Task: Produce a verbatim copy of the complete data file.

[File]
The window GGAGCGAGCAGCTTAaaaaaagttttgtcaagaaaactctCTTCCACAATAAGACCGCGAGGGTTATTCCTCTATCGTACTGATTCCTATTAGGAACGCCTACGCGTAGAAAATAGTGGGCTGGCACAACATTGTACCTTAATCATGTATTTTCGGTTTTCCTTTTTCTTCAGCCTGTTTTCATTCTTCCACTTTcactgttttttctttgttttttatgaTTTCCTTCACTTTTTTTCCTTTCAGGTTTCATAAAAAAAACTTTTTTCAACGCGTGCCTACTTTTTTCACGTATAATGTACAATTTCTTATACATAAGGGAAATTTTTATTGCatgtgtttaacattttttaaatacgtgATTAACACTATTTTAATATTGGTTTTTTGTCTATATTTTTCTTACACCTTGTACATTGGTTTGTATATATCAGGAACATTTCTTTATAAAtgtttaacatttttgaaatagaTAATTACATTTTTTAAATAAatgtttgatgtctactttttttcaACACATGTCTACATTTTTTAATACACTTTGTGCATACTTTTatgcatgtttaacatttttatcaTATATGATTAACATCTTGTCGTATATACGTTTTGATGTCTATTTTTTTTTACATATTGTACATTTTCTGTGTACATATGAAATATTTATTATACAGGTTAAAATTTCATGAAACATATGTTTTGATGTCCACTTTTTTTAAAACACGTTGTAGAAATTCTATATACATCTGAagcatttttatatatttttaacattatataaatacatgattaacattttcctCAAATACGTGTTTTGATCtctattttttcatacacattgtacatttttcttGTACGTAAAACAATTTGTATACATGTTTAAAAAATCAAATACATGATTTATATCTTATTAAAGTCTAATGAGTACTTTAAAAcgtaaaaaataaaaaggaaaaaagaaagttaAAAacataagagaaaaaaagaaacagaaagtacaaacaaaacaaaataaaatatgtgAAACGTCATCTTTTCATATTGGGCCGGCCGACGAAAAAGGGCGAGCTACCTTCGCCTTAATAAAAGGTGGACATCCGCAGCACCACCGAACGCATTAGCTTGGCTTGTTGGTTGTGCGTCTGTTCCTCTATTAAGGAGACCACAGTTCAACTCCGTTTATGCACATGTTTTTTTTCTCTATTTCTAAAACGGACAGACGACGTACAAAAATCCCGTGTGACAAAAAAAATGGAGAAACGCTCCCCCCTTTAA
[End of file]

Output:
The window GGAGCGAGCAGCTTAaaaaaagttttgtcaagaaaactctCTTCCACAATAAGACCGCGAGGGTTATTCCTCTATCGTACTGATTCCTATTAGGAACGCCTACGCGTAGAAAATAGTGGGCTGGCACAACATTGTACCTTAATCATGTATTTTCGGTTTTCCTTTTTCTTCAGCCTGTTTTCATTCTTCCACTTTcactgttttttctttgttttttatgaTTTCCTTCACTTTTTTTCCTTTCAGGTTTCATAAAAAAAACTTTTTTCAACGCGTGCCTACTTTTTTCACGTATAATGTACAATTTCTTATACATAAGGGAAATTTTTATTGCatgtgtttaacattttttaaatacgtgATTAACACTATTTTAATATTGGTTTTTTGTCTATATTTTTCTTACACCTTGTACATTGGTTTGTATATATCAGGAACATTTCTTTATAAAtgtttaacatttttgaaatagaTAATTACATTTTTTAAATAAatgtttgatgtctactttttttcaACACATGTCTACATTTTTTAATACACTTTGTGCATACTTTTatgcatgtttaacatttttatcaTATATGATTAACATCTTGTCGTATATACGTTTTGATGTCTATTTTTTTTTACATATTGTACATTTTCTGTGTACATATGAAATATTTATTATACAGGTTAAAATTTCATGAAACATATGTTTTGATGTCCACTTTTTTTAAAACACGTTGTAGAAATTCTATATACATCTGAagcatttttatatatttttaacattatataaatacatgattaacattttcctCAAATACGTGTTTTGATCtctattttttcatacacattgtacatttttcttGTACGTAAAACAATTTGTATACATGTTTAAAAAATCAAATACATGATTTATATCTTATTAAAGTCTAATGAGTACTTTAAAAcgtaaaaaataaaaaggaaaaaagaaagttaAAAacataagagaaaaaaagaaacagaaagtacaaacaaaacaaaataaaatatgtgAAACGTCATCTTTTCATATTGGGCCGGCCGACGAAAAAGGGCGAGCTACCTTCGCCTTAATAAAAGGTGGACATCCGCAGCACCACCGAACGCATTAGCTTGGCTTGTTGGTTGTGCGTCTGTTCCTCTATTAAGGAGACCACAGTTCAACTCCGTTTATGCACATGTTTTTTTTCTCTATTTCTAAAACGGACAGACGACGTACAAAAATCCCGTGTGACAAAAAAAATGGAGAAACGCTCCCCCCTTTAA